BIRMINGHAM, Ala. (WIAT) — Championship play begins at the Regions Tradition Thursday. The top PGA Tour Champions golfers will begin their quest for a trophy at Greystone Golf & County Club. But the event is about much more than golf.
The tournament draws large crowds each year, especially for the Pro-Am, which took place on Wednesday. Fans stay in local hotels and visit local restaurants, which helps out the economy.
“The community embraces it, the city certainly embraces it, and really the entire Birmingham-Hoover metro area embraces it,” Hoover mayor Frank Brocato said. “And it just means a great deal for that entire area. I mean, we have people coming from all over the country, even from all over the world.”
It helps Birmingham and Hoover and draws attention to the area.
“It does a lot for our community. It has a lot of positive impacts,” Birmingham mayor Randall Woodfin said. “I like the charity aspect of it, the economic development aspect of it, but over all the positivity of it that we can showcase our city and our community.”
Children’s Hospital of Alabama is the charity the tournament benefits. The tournament has raised millions of dollars for the hospital over the years, and hospital leaders say it goes to their impact fund, which helps them create programs and purchase equipment they otherwise might not have. In the past, it’s funded a rehab clinic, a psychiatric intake response center, a surgical microscope and more.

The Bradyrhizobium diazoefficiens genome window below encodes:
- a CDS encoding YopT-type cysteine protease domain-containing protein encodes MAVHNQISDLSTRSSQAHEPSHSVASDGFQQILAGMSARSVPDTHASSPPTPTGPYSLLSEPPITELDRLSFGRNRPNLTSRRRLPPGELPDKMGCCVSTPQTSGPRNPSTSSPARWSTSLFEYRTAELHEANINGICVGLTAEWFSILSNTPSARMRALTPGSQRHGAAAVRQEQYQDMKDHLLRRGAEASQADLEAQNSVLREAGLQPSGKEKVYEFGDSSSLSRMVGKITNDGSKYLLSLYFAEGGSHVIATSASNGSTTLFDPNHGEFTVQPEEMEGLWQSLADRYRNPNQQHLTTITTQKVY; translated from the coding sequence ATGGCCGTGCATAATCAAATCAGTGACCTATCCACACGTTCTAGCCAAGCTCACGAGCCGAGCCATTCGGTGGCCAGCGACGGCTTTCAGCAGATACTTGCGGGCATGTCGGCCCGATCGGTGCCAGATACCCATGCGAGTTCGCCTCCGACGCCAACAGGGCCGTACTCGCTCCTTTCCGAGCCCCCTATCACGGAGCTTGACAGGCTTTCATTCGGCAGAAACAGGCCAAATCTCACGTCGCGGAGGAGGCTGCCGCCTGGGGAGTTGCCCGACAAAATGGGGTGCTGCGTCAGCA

“When you look at the dollars that are raised through the Regions Tradition and the individuals that it ends up touching their lives, you can’t really put a price tag on it,” Emily Hornak, director of cause marketing for Children’s of Alabama, said. “But we’re grateful for the dollars that are donated through the Regions Tradition.”
The tournament itself is a great opportunity for some of Children’s of Alabama’s patients. Several kids and their families attended the Pro-Am Wednesday and had a chance to interact with pro golfers and celebrities.
“It’s just really beautiful to see these kids get so enthusiastic, not only about representing Children’s of Alabama but to be here and to be part of this whole tournament and just to have the chance just to be a kid,” Hornak said.